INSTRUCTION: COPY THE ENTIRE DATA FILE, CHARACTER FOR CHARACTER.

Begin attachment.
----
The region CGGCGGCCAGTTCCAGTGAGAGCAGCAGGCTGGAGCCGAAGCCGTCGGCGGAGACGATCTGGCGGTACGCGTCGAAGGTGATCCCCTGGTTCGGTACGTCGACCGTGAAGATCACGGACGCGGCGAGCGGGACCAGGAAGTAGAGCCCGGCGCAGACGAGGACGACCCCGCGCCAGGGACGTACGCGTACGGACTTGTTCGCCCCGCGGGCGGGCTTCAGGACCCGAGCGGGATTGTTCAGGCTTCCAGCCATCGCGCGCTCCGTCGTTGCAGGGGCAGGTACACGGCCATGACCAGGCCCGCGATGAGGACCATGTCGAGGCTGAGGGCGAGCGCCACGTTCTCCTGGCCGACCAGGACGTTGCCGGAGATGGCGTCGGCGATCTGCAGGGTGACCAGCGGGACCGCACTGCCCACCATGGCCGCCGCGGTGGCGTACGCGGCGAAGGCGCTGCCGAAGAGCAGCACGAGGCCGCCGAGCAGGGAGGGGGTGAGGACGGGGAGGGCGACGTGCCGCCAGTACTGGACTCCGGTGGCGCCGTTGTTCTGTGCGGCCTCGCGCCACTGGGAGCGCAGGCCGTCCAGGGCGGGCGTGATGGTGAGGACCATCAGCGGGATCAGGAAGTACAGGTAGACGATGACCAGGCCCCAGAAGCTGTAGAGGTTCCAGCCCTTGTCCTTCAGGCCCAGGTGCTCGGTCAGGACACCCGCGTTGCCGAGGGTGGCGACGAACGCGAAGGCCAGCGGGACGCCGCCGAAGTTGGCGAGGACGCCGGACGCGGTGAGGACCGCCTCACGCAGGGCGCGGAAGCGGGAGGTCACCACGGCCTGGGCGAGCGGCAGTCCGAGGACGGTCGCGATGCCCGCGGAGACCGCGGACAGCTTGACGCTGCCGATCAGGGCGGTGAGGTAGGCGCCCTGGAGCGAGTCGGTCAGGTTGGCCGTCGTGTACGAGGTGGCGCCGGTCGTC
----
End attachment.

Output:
The region CGGCGGCCAGTTCCAGTGAGAGCAGCAGGCTGGAGCCGAAGCCGTCGGCGGAGACGATCTGGCGGTACGCGTCGAAGGTGATCCCCTGGTTCGGTACGTCGACCGTGAAGATCACGGACGCGGCGAGCGGGACCAGGAAGTAGAGCCCGGCGCAGACGAGGACGACCCCGCGCCAGGGACGTACGCGTACGGACTTGTTCGCCCCGCGGGCGGGCTTCAGGACCCGAGCGGGATTGTTCAGGCTTCCAGCCATCGCGCGCTCCGTCGTTGCAGGGGCAGGTACACGGCCATGACCAGGCCCGCGATGAGGACCATGTCGAGGCTGAGGGCGAGCGCCACGTTCTCCTGGCCGACCAGGACGTTGCCGGAGATGGCGTCGGCGATCTGCAGGGTGACCAGCGGGACCGCACTGCCCACCATGGCCGCCGCGGTGGCGTACGCGGCGAAGGCGCTGCCGAAGAGCAGCACGAGGCCGCCGAGCAGGGAGGGGGTGAGGACGGGGAGGGCGACGTGCCGCCAGTACTGGACTCCGGTGGCGCCGTTGTTCTGTGCGGCCTCGCGCCACTGGGAGCGCAGGCCGTCCAGGGCGGGCGTGATGGTGAGGACCATCAGCGGGATCAGGAAGTACAGGTAGACGATGACCAGGCCCCAGAAGCTGTAGAGGTTCCAGCCCTTGTCCTTCAGGCCCAGGTGCTCGGTCAGGACACCCGCGTTGCCGAGGGTGGCGACGAACGCGAAGGCCAGCGGGACGCCGCCGAAGTTGGCGAGGACGCCGGACGCGGTGAGGACCGCCTCACGCAGGGCGCGGAAGCGGGAGGTCACCACGGCCTGGGCGAGCGGCAGTCCGAGGACGGTCGCGATGCCCGCGGAGACCGCGGACAGCTTGACGCTGCCGATCAGGGCGGTGAGGTAGGCGCCCTGGAGCGAGTCGGTCAGGTTGGCCGTCGTGTACGAGGTGGCGCCGGTCGTC